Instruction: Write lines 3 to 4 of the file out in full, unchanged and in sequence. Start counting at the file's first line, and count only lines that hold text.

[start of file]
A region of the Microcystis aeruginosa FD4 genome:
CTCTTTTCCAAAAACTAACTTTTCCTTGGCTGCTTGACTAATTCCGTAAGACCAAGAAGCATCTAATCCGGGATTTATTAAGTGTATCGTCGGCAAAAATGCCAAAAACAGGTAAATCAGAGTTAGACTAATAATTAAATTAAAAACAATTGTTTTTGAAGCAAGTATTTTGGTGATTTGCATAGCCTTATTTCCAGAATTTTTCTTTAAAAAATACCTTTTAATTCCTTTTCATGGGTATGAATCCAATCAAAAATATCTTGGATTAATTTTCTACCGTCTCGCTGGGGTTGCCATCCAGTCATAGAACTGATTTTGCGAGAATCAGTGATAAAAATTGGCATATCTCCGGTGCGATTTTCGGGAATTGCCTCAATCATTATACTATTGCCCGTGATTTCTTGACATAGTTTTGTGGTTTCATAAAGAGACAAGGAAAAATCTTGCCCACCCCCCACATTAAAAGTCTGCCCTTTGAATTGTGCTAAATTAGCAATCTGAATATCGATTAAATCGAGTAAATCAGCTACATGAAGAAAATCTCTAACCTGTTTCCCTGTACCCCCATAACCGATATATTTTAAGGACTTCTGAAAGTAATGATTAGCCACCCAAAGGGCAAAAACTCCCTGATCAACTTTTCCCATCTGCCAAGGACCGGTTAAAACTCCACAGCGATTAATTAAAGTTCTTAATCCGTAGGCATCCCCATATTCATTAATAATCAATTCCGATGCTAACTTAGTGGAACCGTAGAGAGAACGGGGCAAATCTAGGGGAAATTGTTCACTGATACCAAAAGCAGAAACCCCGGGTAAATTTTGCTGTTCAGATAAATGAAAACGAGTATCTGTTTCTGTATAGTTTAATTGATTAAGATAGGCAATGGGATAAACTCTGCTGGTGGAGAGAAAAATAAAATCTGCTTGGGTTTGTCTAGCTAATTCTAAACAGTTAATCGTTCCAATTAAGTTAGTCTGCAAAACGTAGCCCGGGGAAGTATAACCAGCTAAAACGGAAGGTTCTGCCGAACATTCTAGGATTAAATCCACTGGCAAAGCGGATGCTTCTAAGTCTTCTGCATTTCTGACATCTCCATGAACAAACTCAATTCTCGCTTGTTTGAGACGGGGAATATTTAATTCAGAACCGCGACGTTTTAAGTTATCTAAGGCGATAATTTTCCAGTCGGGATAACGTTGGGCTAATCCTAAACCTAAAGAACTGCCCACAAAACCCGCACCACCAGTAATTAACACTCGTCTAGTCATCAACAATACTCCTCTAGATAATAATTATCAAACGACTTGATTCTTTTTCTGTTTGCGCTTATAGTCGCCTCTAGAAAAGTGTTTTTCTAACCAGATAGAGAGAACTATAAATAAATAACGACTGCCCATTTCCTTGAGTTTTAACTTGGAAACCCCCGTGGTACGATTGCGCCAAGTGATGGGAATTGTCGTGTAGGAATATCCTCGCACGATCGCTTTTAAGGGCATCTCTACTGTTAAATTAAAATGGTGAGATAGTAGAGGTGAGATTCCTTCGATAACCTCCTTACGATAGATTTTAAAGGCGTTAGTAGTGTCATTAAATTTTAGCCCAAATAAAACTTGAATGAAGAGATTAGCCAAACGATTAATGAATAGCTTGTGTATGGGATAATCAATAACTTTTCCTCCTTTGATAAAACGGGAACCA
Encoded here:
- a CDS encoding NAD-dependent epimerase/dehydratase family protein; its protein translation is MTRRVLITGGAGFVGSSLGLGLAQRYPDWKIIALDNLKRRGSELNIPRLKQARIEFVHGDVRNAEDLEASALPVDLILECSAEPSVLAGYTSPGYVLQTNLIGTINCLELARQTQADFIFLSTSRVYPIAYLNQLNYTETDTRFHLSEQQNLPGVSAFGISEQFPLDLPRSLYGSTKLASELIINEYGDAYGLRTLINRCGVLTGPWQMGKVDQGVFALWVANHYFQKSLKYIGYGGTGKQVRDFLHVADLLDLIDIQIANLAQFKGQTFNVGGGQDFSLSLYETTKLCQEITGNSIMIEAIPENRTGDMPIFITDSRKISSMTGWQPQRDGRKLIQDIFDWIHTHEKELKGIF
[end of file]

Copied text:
Encoded here:
- a CDS encoding NAD-dependent epimerase/dehydratase family protein; its protein translation is MTRRVLITGGAGFVGSSLGLGLAQRYPDWKIIALDNLKRRGSELNIPRLKQARIEFVHGDVRNAEDLEASALPVDLILECSAEPSVLAGYTSPGYVLQTNLIGTINCLELARQTQADFIFLSTSRVYPIAYLNQLNYTETDTRFHLSEQQNLPGVSAFGISEQFPLDLPRSLYGSTKLASELIINEYGDAYGLRTLINRCGVLTGPWQMGKVDQGVFALWVANHYFQKSLKYIGYGGTGKQVRDFLHVADLLDLIDIQIANLAQFKGQTFNVGGGQDFSLSLYETTKLCQEITGNSIMIEAIPENRTGDMPIFITDSRKISSMTGWQPQRDGRKLIQDIFDWIHTHEKELKGIF